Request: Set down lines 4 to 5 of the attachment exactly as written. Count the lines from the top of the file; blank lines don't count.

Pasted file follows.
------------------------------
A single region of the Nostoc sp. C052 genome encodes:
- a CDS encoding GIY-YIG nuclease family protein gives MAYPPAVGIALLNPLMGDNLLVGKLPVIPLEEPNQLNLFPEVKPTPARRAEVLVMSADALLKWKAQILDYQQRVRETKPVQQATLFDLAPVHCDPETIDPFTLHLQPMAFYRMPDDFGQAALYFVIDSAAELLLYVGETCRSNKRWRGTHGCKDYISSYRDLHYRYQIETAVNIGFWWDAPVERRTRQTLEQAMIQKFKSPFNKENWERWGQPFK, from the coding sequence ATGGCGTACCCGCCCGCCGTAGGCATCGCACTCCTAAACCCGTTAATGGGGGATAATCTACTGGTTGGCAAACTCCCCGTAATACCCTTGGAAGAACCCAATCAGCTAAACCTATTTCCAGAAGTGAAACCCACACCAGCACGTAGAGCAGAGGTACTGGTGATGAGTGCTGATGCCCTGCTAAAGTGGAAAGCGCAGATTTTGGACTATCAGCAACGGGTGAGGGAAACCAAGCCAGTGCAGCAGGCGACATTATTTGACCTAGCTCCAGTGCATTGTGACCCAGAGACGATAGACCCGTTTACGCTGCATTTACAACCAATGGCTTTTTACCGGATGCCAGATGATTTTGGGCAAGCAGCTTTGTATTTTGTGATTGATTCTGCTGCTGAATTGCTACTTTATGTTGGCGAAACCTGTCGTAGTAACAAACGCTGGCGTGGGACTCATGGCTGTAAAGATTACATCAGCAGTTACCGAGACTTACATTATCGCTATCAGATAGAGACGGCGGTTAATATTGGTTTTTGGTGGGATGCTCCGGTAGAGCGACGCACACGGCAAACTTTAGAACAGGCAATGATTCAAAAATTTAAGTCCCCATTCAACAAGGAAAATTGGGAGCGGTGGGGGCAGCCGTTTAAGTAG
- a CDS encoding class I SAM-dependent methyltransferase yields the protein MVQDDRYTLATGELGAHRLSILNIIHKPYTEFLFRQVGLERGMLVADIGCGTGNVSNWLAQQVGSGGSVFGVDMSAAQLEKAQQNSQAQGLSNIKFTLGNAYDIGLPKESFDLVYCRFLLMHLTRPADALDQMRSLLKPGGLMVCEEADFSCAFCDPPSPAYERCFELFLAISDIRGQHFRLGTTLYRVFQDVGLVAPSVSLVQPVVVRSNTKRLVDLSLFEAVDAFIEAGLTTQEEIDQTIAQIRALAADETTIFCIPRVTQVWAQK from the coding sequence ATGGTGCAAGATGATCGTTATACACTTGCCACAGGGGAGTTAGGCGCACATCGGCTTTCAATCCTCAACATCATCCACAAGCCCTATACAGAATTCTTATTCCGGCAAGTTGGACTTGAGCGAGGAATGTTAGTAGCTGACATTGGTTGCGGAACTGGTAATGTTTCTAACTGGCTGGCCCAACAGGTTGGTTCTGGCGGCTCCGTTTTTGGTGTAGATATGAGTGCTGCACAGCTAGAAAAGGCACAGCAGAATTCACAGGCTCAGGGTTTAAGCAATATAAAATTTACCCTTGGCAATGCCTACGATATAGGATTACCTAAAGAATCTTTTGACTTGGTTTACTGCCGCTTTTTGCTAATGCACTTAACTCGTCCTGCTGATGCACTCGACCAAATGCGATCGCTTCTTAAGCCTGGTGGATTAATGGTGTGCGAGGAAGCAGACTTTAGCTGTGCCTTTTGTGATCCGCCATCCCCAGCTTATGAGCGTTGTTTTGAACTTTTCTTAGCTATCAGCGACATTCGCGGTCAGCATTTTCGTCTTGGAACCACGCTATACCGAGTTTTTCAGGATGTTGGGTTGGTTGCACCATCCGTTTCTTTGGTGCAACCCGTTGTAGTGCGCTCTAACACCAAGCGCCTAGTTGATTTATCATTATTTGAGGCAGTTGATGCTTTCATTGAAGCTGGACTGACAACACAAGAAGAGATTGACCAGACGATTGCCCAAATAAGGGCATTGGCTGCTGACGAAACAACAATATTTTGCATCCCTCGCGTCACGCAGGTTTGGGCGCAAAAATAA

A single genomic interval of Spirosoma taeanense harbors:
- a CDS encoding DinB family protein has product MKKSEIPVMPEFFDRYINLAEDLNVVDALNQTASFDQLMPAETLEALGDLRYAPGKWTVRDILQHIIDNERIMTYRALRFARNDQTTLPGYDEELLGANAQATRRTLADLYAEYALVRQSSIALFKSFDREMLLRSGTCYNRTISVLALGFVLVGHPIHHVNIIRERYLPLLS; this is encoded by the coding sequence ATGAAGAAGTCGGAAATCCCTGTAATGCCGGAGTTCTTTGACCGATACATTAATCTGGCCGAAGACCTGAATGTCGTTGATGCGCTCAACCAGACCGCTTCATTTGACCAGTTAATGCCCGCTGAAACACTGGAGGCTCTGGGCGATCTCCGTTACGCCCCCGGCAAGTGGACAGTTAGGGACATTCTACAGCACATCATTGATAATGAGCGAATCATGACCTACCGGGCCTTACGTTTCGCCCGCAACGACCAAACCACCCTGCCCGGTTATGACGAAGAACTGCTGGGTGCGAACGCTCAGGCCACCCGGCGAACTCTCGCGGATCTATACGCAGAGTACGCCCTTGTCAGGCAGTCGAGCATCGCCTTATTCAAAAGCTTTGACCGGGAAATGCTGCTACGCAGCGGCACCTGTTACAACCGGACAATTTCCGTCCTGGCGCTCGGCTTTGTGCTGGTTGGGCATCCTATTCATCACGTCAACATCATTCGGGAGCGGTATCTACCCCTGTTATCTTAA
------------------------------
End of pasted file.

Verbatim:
A single genomic interval of Spirosoma taeanense harbors:
- a CDS encoding DinB family protein has product MKKSEIPVMPEFFDRYINLAEDLNVVDALNQTASFDQLMPAETLEALGDLRYAPGKWTVRDILQHIIDNERIMTYRALRFARNDQTTLPGYDEELLGANAQATRRTLADLYAEYALVRQSSIALFKSFDREMLLRSGTCYNRTISVLALGFVLVGHPIHHVNIIRERYLPLLS; this is encoded by the coding sequence ATGAAGAAGTCGGAAATCCCTGTAATGCCGGAGTTCTTTGACCGATACATTAATCTGGCCGAAGACCTGAATGTCGTTGATGCGCTCAACCAGACCGCTTCATTTGACCAGTTAATGCCCGCTGAAACACTGGAGGCTCTGGGCGATCTCCGTTACGCCCCCGGCAAGTGGACAGTTAGGGACATTCTACAGCACATCATTGATAATGAGCGAATCATGACCTACCGGGCCTTACGTTTCGCCCGCAACGACCAAACCACCCTGCCCGGTTATGACGAAGAACTGCTGGGTGCGAACGCTCAGGCCACCCGGCGAACTCTCGCGGATCTATACGCAGAGTACGCCCTTGTCAGGCAGTCGAGCATCGCCTTATTCAAAAGCTTTGACCGGGAAATGCTGCTACGCAGCGGCACCTGTTACAACCGGACAATTTCCGTCCTGGCGCTCGGCTTTGTGCTGGTTGGGCATCCTATTCATCACGTCAACATCATTCGGGAGCGGTATCTACCCCTGTTATCTTAA